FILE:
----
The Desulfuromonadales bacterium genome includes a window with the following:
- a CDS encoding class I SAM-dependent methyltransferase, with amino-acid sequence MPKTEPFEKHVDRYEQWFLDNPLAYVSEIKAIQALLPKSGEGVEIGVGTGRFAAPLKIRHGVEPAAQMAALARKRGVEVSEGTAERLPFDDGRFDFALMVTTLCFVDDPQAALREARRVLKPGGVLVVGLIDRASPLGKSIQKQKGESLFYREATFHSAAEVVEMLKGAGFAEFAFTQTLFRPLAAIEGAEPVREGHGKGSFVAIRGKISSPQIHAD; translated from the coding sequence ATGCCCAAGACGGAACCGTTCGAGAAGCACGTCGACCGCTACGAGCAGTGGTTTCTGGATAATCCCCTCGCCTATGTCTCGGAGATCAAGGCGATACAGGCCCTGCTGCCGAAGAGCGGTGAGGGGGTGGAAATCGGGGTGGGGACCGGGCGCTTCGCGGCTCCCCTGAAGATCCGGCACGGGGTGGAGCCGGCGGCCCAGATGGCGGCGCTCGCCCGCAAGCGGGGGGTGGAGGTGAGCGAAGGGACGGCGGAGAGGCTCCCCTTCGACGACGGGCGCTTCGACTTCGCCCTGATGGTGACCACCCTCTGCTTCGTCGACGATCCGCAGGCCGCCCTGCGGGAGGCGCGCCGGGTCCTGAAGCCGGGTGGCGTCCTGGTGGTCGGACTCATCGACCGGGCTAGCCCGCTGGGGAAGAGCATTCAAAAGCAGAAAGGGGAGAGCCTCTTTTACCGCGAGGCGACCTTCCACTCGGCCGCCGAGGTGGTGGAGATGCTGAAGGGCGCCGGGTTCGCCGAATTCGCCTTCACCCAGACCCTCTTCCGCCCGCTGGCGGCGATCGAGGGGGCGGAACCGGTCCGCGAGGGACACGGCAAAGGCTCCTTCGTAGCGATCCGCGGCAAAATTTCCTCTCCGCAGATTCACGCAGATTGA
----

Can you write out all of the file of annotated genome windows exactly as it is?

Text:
The Desulfuromonadales bacterium genome includes a window with the following:
- a CDS encoding class I SAM-dependent methyltransferase, with amino-acid sequence MPKTEPFEKHVDRYEQWFLDNPLAYVSEIKAIQALLPKSGEGVEIGVGTGRFAAPLKIRHGVEPAAQMAALARKRGVEVSEGTAERLPFDDGRFDFALMVTTLCFVDDPQAALREARRVLKPGGVLVVGLIDRASPLGKSIQKQKGESLFYREATFHSAAEVVEMLKGAGFAEFAFTQTLFRPLAAIEGAEPVREGHGKGSFVAIRGKISSPQIHAD; translated from the coding sequence ATGCCCAAGACGGAACCGTTCGAGAAGCACGTCGACCGCTACGAGCAGTGGTTTCTGGATAATCCCCTCGCCTATGTCTCGGAGATCAAGGCGATACAGGCCCTGCTGCCGAAGAGCGGTGAGGGGGTGGAAATCGGGGTGGGGACCGGGCGCTTCGCGGCTCCCCTGAAGATCCGGCACGGGGTGGAGCCGGCGGCCCAGATGGCGGCGCTCGCCCGCAAGCGGGGGGTGGAGGTGAGCGAAGGGACGGCGGAGAGGCTCCCCTTCGACGACGGGCGCTTCGACTTCGCCCTGATGGTGACCACCCTCTGCTTCGTCGACGATCCGCAGGCCGCCCTGCGGGAGGCGCGCCGGGTCCTGAAGCCGGGTGGCGTCCTGGTGGTCGGACTCATCGACCGGGCTAGCCCGCTGGGGAAGAGCATTCAAAAGCAGAAAGGGGAGAGCCTCTTTTACCGCGAGGCGACCTTCCACTCGGCCGCCGAGGTGGTGGAGATGCTGAAGGGCGCCGGGTTCGCCGAATTCGCCTTCACCCAGACCCTCTTCCGCCCGCTGGCGGCGATCGAGGGGGCGGAACCGGTCCGCGAGGGACACGGCAAAGGCTCCTTCGTAGCGATCCGCGGCAAAATTTCCTCTCCGCAGATTCACGCAGATTGA